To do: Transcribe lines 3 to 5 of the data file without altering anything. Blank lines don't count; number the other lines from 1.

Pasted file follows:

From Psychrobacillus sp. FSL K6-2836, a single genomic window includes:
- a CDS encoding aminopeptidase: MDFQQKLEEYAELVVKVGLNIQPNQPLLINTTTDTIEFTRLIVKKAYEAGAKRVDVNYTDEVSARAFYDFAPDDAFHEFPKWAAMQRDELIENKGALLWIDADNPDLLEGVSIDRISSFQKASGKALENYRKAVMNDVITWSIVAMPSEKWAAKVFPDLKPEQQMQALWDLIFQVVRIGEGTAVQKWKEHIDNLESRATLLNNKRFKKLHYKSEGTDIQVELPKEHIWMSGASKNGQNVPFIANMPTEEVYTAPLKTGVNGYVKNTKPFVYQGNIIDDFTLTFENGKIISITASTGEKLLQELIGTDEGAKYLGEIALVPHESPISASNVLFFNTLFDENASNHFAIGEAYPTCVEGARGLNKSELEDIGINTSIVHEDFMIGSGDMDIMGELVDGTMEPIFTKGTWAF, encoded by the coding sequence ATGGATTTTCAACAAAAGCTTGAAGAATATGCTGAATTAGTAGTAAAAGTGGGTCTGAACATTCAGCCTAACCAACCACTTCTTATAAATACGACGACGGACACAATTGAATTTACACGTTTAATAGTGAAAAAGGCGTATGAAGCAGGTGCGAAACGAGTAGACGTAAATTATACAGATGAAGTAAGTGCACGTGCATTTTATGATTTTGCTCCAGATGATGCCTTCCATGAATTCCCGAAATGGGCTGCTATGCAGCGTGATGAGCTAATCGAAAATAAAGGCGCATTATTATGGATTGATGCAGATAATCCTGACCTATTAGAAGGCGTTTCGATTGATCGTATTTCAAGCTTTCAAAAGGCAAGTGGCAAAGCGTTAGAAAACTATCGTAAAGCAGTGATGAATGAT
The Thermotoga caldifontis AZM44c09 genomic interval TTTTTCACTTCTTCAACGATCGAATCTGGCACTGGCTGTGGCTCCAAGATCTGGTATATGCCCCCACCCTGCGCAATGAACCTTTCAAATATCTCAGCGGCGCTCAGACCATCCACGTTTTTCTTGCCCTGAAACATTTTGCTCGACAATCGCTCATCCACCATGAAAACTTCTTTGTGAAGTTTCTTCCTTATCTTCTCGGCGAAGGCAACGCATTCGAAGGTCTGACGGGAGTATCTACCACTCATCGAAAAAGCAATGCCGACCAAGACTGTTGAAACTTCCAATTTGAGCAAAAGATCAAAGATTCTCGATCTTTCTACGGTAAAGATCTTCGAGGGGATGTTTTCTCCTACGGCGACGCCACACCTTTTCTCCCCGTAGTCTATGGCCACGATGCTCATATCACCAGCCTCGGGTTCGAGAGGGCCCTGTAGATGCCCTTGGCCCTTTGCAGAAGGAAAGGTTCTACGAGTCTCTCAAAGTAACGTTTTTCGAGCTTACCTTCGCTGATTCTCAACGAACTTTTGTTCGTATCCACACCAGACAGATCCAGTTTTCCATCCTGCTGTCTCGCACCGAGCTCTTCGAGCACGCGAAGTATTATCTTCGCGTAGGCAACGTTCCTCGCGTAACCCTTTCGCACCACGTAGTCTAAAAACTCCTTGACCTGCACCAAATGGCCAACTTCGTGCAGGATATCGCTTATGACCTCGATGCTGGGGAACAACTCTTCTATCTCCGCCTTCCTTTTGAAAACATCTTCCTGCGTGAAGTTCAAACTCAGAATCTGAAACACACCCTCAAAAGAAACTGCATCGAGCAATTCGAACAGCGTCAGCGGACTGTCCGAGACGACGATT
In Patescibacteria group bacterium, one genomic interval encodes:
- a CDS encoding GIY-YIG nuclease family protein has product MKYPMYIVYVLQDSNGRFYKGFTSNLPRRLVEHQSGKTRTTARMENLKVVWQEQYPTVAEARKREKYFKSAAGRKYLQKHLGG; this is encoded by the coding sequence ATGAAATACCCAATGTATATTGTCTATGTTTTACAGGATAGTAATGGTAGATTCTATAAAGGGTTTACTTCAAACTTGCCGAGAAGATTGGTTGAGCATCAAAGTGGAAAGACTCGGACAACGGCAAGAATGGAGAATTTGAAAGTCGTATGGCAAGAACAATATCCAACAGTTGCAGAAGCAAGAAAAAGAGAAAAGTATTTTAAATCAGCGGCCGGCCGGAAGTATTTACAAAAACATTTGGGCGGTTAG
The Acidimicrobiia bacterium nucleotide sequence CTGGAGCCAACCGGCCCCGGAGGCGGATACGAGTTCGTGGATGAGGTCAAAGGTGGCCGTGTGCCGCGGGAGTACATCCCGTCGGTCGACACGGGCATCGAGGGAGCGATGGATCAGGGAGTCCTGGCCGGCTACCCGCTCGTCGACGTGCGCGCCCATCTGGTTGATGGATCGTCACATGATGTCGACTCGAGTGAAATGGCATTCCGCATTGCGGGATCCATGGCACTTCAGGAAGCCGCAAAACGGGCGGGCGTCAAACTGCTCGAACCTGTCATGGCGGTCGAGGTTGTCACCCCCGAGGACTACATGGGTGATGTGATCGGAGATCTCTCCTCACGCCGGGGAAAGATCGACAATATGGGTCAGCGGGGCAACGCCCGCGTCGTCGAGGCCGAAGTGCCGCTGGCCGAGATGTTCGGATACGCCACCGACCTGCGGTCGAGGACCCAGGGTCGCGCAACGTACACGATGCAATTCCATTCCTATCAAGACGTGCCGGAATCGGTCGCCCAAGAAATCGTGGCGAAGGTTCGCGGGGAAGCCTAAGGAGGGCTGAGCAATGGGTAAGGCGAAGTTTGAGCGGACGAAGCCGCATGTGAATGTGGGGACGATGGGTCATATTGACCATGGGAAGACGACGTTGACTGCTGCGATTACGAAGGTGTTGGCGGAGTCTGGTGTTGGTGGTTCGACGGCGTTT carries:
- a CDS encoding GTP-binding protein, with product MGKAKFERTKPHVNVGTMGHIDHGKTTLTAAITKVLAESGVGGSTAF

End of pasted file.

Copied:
The Thermotoga caldifontis AZM44c09 genomic interval TTTTTCACTTCTTCAACGATCGAATCTGGCACTGGCTGTGGCTCCAAGATCTGGTATATGCCCCCACCCTGCGCAATGAACCTTTCAAATATCTCAGCGGCGCTCAGACCATCCACGTTTTTCTTGCCCTGAAACATTTTGCTCGACAATCGCTCATCCACCATGAAAACTTCTTTGTGAAGTTTCTTCCTTATCTTCTCGGCGAAGGCAACGCATTCGAAGGTCTGACGGGAGTATCTACCACTCATCGAAAAAGCAATGCCGACCAAGACTGTTGAAACTTCCAATTTGAGCAAAAGATCAAAGATTCTCGATCTTTCTACGGTAAAGATCTTCGAGGGGATGTTTTCTCCTACGGCGACGCCACACCTTTTCTCCCCGTAGTCTATGGCCACGATGCTCATATCACCAGCCTCGGGTTCGAGAGGGCCCTGTAGATGCCCTTGGCCCTTTGCAGAAGGAAAGGTTCTACGAGTCTCTCAAAGTAACGTTTTTCGAGCTTACCTTCGCTGATTCTCAACGAACTTTTGTTCGTATCCACACCAGACAGATCCAGTTTTCCATCCTGCTGTCTCGCACCGAGCTCTTCGAGCACGCGAAGTATTATCTTCGCGTAGGCAACGTTCCTCGCGTAACCCTTTCGCACCACGTAGTCTAAAAACTCCTTGACCTGCACCAAATGGCCAACTTCGTGCAGGATATCGCTTATGACCTCGATGCTGGGGAACAACTCTTCTATCTCCGCCTTCCTTTTGAAAACATCTTCCTGCGTGAAGTTCAAACTCAGAATCTGAAACACACCCTCAAAAGAAACTGCATCGAGCAATTCGAACAGCGTCAGCGGACTGTCCGAGACGACGATT
In Patescibacteria group bacterium, one genomic interval encodes:
- a CDS encoding GIY-YIG nuclease family protein has product MKYPMYIVYVLQDSNGRFYKGFTSNLPRRLVEHQSGKTRTTARMENLKVVWQEQYPTVAEARKREKYFKSAAGRKYLQKHLGG; this is encoded by the coding sequence ATGAAATACCCAATGTATATTGTCTATGTTTTACAGGATAGTAATGGTAGATTCTATAAAGGGTTTACTTCAAACTTGCCGAGAAGATTGGTTGAGCATCAAAGTGGAAAGACTCGGACAACGGCAAGAATGGAGAATTTGAAAGTCGTATGGCAAGAACAATATCCAACAGTTGCAGAAGCAAGAAAAAGAGAAAAGTATTTTAAATCAGCGGCCGGCCGGAAGTATTTACAAAAACATTTGGGCGGTTAG